SBS World News Radio: Prime Minister Malcolm Turnbull says migrants seeking to become Australian citizens should be required to demonstrate their patriotism.
The Prime Minister has linked the issue of terrorism with the government's planned changes to citizenship as it pressures Labor to support the reforms.
Malcolm Turnbull says uncontrolled migration has created an 'existential threat' in other countries.
Addressing parliament on national security and terrorism, he said those who wish to live in Australia as citizens should be required to demonstrate their loyalty to Australia.
"There is no more important title in our democracy than 'Australian citizen', and we should make no apology for asking those who seek to join our Australian family to join us as Australian patriots, committed to the values that define us, committed to the values that unite us."
The citizenship changes will include new English language requirements and questions based on what the government calls "national values".
Immigration Minister Peter Dutton would also be given new powers to overturn citizenship decisions made by the Administrative Appeals Tribunal.
The opposition says they need to see the legislation in full before they decide on whether to support it.
But Labor's citizenship spokesman, Tony Burke, says he's not convinced the changes will do anything to prevent terrorism, given those seeking citizenship have already been living here for years.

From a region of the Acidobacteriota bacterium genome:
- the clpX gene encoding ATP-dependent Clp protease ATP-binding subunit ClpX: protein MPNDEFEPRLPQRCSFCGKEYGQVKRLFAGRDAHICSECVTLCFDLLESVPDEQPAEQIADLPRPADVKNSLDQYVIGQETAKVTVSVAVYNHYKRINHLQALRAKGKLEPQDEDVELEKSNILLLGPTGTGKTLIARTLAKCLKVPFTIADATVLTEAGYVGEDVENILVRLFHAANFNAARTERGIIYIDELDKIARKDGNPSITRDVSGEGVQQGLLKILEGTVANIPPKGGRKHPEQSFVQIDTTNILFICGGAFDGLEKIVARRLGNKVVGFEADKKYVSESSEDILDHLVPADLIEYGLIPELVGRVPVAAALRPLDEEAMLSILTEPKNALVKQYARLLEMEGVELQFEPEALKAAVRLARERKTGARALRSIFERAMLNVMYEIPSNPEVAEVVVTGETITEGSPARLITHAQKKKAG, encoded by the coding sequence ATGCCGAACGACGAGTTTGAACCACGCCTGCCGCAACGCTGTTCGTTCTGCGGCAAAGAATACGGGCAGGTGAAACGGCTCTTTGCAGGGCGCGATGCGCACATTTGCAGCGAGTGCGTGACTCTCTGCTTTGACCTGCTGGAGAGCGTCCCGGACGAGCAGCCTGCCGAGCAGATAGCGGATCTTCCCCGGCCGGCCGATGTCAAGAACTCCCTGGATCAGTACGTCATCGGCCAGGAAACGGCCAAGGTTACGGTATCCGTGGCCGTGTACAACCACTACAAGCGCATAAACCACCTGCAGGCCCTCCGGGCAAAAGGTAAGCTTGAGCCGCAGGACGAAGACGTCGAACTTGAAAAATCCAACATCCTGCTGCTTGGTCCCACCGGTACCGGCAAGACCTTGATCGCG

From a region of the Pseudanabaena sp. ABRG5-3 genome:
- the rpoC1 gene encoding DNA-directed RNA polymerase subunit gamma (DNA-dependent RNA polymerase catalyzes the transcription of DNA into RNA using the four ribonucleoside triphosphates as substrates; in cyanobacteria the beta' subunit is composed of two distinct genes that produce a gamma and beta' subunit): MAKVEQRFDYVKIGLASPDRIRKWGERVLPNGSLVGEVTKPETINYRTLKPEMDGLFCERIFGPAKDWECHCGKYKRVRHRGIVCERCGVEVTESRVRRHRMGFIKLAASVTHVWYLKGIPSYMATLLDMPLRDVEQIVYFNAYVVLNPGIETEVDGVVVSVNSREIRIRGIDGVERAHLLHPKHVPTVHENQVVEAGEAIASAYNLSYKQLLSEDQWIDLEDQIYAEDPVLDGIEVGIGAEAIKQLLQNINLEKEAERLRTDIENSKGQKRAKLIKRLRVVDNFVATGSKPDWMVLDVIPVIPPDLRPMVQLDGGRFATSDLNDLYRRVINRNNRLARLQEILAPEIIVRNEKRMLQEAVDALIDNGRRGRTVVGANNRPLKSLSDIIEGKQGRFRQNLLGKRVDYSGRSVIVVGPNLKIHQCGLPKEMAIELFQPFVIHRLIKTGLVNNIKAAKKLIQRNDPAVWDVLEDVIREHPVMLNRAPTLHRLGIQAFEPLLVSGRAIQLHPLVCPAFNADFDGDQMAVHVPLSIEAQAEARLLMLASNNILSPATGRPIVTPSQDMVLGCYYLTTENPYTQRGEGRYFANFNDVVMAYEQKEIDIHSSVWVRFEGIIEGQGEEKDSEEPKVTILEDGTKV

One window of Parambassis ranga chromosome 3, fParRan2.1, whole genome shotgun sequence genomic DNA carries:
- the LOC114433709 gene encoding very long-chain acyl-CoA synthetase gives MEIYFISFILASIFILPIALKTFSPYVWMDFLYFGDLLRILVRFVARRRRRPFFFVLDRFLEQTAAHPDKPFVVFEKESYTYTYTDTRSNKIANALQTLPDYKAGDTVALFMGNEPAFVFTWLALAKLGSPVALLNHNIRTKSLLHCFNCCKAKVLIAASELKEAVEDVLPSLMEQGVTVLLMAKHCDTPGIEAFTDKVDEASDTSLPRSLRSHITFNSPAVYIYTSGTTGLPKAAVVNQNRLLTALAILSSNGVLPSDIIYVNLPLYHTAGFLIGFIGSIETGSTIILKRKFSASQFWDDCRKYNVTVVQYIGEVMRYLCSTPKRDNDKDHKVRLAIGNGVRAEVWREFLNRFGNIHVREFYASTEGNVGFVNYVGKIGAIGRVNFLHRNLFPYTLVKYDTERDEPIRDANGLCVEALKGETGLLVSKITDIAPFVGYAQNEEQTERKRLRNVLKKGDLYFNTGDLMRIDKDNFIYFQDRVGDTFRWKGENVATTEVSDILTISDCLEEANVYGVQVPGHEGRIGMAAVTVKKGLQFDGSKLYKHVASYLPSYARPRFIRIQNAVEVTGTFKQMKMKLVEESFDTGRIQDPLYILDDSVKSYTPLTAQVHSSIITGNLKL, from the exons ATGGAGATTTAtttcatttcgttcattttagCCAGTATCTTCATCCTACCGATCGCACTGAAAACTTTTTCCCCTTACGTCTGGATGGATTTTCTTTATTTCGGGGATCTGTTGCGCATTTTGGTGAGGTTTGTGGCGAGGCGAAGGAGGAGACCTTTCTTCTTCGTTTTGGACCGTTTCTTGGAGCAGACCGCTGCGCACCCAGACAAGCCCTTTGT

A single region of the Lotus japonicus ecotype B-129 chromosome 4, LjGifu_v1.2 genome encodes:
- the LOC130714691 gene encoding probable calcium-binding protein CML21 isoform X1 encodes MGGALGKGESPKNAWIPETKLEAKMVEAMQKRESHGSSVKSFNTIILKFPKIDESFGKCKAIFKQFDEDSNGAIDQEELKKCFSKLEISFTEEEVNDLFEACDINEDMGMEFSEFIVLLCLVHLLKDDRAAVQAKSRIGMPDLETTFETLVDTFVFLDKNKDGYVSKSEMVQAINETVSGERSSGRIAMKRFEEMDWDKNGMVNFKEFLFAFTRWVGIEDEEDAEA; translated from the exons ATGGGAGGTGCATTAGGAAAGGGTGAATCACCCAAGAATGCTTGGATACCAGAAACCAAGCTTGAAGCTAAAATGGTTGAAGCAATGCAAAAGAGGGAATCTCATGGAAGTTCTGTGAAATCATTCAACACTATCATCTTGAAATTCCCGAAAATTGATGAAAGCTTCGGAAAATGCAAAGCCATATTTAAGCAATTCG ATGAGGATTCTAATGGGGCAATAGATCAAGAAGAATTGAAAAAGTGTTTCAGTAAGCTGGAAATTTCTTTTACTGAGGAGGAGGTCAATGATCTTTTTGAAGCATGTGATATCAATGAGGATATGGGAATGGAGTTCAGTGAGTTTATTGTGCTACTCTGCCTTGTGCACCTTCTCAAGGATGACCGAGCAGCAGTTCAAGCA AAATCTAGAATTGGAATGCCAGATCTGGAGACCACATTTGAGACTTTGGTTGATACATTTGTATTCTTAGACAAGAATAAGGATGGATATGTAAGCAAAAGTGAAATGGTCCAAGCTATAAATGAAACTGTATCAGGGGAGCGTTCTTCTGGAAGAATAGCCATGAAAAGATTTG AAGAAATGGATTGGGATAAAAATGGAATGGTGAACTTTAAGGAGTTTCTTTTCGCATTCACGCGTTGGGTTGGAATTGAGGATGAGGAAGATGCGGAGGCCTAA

"How can it be that it only applies to people who are permanent residents - all of whom are already here? If it's a national security issue, how can it be applying to people who are already here and if they are a naitonal security problem, why are they permanently living here?"
The Prime Minister hit back, saying a values-based citizenship test would reduce the risk of terrorism.
"If he does not think that a strongly integrated society, based on commitment and sharing the values that make us the nation that we are, if he thinks that has got nothing to do with national security then he totally misunderstands the nature of the threats we face.
Mr Turnbull said a recent funding boost for the Federal Police is already helping the fight against domestic terrorism.
And he says recently implemented metadata retention laws are helping law enforcement agencies track online terrorism activities.
In his response, Opposition leader Bill Shorten offered Labor's support for the government's counter-terrorism efforts.
He agrees there's more work to be done in cyberspace, where terrorists are using encrypted messages and payments to avoid detection.
"We need to track and target terrorists as they seek to hide and obscure their financial dealings through electronic currencies like bitcoin. We can allow them no sanctuary, no place to rest, we must dislodge them from wherever they hide. In doing this, though, we must always be mindful of the rule of law and the proper protections of our citizens."
The government and Labor are both calling for social media companies to do more to stop the spread of extremist material.